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PLoS One. 2015 Mar 27;10(3):e0122434. doi: 10.1371/journal.pone.0122434. eCollection 2015.

Transcranial direct current stimulation improves ipsilateral selective muscle activation in a frequency dependent manner.

Author information

1
Movement Neuroscience Laboratory, Department of Sport & Exercise Science, The University of Auckland, Auckland, New Zealand; Centre for Brain Research, The University of Auckland, Auckland, New Zealand; Human Motor Control Laboratory, Division of Human Sciences, Graduate School of Integrated Arts and Sciences, Hiroshima University, Higashi-Hiroshima, Hiroshima, Japan.
2
Movement Neuroscience Laboratory, Department of Sport & Exercise Science, The University of Auckland, Auckland, New Zealand; Centre for Brain Research, The University of Auckland, Auckland, New Zealand.

Abstract

Failure to suppress antagonist muscles can lead to movement dysfunction, such as the abnormal muscle synergies often seen in the upper limb after stroke. A neurophysiological surrogate of upper limb synergies, the selectivity ratio (SR), can be determined from the ratio of biceps brachii (BB) motor evoked potentials to transcranial magnetic stimulation prior to forearm pronation versus elbow flexion. Surprisingly, cathodal transcranial direct current stimulation (c-TDCS) over ipsilateral primary motor cortex (M1) reduces (i.e. improves) the SR in healthy adults, and chronic stroke patients. The ability to suppress antagonist muscles may be exacerbated at high movement rates. The aim of the present study was to investigate whether the selective muscle activation of the biceps brachii (BB) is dependent on altering frequency demands, and whether the c-tDCS improvement of SR is dependent on task frequency. Seventeen healthy participants performed repetitive isometric elbow flexion and forearm pronation at three rates, before and after c-tDCS or sham delivered to ipsilateral left M1. Ipsilateral c-tDCS improved the SR in a frequency dependent manner by selectively suppressing BB antagonist excitability. Our findings confirm that c-tDCS is an effective tool for improving selective muscle activation, and provide novel evidence for its efficacy at rates of movement where it is most likely to benefit task performance.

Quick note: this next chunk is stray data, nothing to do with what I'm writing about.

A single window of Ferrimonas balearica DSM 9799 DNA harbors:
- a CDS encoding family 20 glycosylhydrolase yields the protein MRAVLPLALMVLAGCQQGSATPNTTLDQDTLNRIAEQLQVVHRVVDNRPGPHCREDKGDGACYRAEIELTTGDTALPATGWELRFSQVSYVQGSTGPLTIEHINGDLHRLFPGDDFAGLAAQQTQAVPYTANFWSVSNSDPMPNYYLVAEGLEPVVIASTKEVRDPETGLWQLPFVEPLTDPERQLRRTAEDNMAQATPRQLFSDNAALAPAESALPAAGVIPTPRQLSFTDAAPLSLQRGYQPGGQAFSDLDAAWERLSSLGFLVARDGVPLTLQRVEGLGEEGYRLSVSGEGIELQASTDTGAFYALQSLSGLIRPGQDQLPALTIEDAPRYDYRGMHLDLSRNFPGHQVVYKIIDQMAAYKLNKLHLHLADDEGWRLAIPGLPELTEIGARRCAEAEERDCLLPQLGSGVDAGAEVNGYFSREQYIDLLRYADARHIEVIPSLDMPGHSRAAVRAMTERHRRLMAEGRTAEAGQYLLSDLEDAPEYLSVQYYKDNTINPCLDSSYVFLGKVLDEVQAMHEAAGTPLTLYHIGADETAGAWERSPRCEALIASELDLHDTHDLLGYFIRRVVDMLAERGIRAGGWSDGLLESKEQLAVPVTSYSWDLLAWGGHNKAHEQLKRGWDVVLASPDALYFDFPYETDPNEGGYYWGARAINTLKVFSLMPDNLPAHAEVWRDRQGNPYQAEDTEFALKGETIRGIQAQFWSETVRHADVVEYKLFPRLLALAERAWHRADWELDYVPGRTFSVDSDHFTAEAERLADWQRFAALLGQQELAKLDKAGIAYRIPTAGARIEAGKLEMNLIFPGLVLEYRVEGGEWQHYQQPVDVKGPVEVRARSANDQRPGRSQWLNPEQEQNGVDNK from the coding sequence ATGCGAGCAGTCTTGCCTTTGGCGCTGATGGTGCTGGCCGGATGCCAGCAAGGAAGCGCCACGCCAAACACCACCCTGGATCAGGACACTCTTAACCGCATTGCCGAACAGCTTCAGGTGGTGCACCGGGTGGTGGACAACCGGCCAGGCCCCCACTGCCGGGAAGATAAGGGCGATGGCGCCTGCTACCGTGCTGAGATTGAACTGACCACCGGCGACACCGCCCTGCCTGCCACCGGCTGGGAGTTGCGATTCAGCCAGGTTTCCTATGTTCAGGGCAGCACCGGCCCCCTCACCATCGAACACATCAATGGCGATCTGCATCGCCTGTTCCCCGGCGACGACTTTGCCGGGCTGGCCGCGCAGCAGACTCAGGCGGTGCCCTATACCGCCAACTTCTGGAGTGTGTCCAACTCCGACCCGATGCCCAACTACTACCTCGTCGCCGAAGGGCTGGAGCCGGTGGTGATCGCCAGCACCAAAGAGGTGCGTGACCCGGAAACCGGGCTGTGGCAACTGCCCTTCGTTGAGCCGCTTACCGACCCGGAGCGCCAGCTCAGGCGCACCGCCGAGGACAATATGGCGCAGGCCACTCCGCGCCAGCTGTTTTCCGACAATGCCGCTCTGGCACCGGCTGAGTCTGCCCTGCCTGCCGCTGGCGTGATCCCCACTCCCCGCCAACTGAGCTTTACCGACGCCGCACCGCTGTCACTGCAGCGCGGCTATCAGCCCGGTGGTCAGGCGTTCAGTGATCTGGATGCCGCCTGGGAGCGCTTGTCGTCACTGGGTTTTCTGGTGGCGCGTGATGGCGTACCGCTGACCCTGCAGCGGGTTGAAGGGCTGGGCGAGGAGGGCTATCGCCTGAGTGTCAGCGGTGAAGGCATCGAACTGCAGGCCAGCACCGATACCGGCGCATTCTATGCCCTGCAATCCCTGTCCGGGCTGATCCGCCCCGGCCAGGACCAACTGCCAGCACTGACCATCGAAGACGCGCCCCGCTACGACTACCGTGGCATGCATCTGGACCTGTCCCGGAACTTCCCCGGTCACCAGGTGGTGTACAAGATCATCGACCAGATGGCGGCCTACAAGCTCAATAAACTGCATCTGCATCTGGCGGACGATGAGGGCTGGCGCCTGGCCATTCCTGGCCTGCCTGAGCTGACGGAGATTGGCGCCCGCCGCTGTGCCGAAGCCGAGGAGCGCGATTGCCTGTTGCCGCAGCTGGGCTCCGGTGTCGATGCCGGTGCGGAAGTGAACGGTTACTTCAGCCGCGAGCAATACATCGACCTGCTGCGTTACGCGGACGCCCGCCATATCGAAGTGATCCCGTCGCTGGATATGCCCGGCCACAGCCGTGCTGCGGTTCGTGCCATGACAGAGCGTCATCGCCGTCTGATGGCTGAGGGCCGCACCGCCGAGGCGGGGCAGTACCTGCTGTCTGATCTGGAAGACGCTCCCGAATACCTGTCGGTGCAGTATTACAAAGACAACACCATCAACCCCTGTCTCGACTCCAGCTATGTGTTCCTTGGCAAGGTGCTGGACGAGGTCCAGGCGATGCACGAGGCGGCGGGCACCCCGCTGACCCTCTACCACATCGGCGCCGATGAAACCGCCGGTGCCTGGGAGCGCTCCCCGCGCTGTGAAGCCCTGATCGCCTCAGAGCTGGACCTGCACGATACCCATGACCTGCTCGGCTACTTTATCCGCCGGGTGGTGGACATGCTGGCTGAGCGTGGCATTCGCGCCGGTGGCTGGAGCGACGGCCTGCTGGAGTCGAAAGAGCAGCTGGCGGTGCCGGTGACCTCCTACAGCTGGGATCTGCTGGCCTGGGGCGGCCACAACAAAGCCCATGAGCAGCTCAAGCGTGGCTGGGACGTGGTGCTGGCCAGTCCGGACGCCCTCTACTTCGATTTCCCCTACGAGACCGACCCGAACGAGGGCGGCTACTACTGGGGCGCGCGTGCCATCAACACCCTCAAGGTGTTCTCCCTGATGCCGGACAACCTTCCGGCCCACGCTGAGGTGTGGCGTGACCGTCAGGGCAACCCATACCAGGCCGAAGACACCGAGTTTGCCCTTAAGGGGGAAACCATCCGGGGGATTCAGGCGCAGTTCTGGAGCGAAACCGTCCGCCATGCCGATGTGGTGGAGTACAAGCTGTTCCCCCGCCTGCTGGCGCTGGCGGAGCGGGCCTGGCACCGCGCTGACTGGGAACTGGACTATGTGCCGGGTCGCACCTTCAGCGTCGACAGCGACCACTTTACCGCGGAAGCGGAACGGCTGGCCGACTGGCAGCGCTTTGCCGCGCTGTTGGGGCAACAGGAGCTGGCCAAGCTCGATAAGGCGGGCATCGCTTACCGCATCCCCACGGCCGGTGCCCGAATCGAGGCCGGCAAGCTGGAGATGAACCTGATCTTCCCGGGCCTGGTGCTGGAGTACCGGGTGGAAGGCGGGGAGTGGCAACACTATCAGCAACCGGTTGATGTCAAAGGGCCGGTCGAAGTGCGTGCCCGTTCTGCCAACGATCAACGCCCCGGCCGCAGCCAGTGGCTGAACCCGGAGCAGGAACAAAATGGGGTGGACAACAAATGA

PMID:
25816204
PMCID:
PMC4376864
DOI:
10.1371/journal.pone.0122434
[Indexed for MEDLINE]
Free PMC Article

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